EDUCATION LAW AND PRACTICE. By John Ford, Mary Hughes and David Ruebain. With a Foreword by Lord Justice Otton. Legal Action Group pound;35
Education law and practice is not intended for headteachers or school governors. It is targeted, unusually, at the high-street legal practitioner who is approached for advice by parents, or sometimes pupils or students. Thus there is nothing about the pay and conditions of teachers, and not a great deal about the detailed provisions regarding the powers and duties of governors and their proceedings.
Instead, the authors have highlighted those areas in which schools and local authorities have more than once come a cropper, such as admissions, special educational needs and negligence. It could be salutary for heads and others involved in schools to read what "the opposition" is advising those who have a grievance against the system in general or a school in particular. It may even help schools to avoid the pitfalls. For example, the authors encourage legal advisers to assess the degree of risk involved in a teacher's conduct which has caused damage to pupils.
They also remind governing bodies that it is no longer sufficient for a school only to provide discilinary measures against bullies. There needs to be an ethos of care not only for the victim, but also for the reasons why a pupil should adopt anti-social behaviour.
The book is full of such timely warnings - not just to teachers and governors, but to LEAs, parents, politicians and anyone else who has anything to do with schools and colleges. And at the back there are 18 model letters that might be sent to LEAs or schools on behalf of clients. An interesting batch.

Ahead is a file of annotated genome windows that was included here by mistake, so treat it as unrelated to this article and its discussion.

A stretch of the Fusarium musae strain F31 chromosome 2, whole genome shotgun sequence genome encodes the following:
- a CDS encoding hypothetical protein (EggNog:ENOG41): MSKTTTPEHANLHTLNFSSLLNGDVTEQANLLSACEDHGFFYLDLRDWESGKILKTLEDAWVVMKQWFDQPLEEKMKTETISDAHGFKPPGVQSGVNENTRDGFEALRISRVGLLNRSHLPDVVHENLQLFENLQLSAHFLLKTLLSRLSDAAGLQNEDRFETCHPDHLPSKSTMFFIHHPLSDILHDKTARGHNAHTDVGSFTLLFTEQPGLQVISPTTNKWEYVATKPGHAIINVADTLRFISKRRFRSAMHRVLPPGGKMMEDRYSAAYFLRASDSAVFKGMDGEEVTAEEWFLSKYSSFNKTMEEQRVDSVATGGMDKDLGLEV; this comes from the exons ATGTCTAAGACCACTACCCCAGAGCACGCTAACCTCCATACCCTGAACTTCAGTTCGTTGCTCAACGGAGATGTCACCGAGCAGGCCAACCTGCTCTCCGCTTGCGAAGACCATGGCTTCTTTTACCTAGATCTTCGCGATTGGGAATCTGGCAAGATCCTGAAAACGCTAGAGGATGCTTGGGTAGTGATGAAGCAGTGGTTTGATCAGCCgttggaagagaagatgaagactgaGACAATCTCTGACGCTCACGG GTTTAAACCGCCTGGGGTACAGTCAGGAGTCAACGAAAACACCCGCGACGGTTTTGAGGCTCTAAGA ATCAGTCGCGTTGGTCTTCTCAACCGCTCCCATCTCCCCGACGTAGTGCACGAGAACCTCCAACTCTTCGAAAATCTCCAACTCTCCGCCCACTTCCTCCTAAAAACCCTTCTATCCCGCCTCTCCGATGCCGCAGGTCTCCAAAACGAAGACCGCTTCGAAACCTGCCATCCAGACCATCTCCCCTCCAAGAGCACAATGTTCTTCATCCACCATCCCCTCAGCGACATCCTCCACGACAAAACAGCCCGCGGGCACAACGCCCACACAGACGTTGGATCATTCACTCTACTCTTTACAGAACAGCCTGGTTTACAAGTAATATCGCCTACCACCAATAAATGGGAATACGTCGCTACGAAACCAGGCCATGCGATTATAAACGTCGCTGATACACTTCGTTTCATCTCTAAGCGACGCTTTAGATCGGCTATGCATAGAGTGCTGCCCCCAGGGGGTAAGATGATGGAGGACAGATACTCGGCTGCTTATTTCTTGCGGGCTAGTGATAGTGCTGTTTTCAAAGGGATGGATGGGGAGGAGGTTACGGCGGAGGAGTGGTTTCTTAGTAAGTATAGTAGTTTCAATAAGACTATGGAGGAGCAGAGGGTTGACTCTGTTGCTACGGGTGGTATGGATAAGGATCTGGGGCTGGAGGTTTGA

Nevertheless, the authors acknowledge the complexities and difficulties of everyday life in schools and colleges. There is no attempt to knock schools and nothing appears in the advice that a school could reasonably object to. Indeed the book is couched in careful and lucid terms, and, as befits the eminent lawyers who wrote it, the layout of chapters, tables appendices and index is impeccable.
This will not become a standard work on headteachers' shelves, but it will be a fascinating addition to these - even though the hefty pound;35 price tag confirms its legal rather than educational market position.
Chris Lowe is honorary legal consultant to the Secondary Heads Association and editor of Croner's Governors' Manual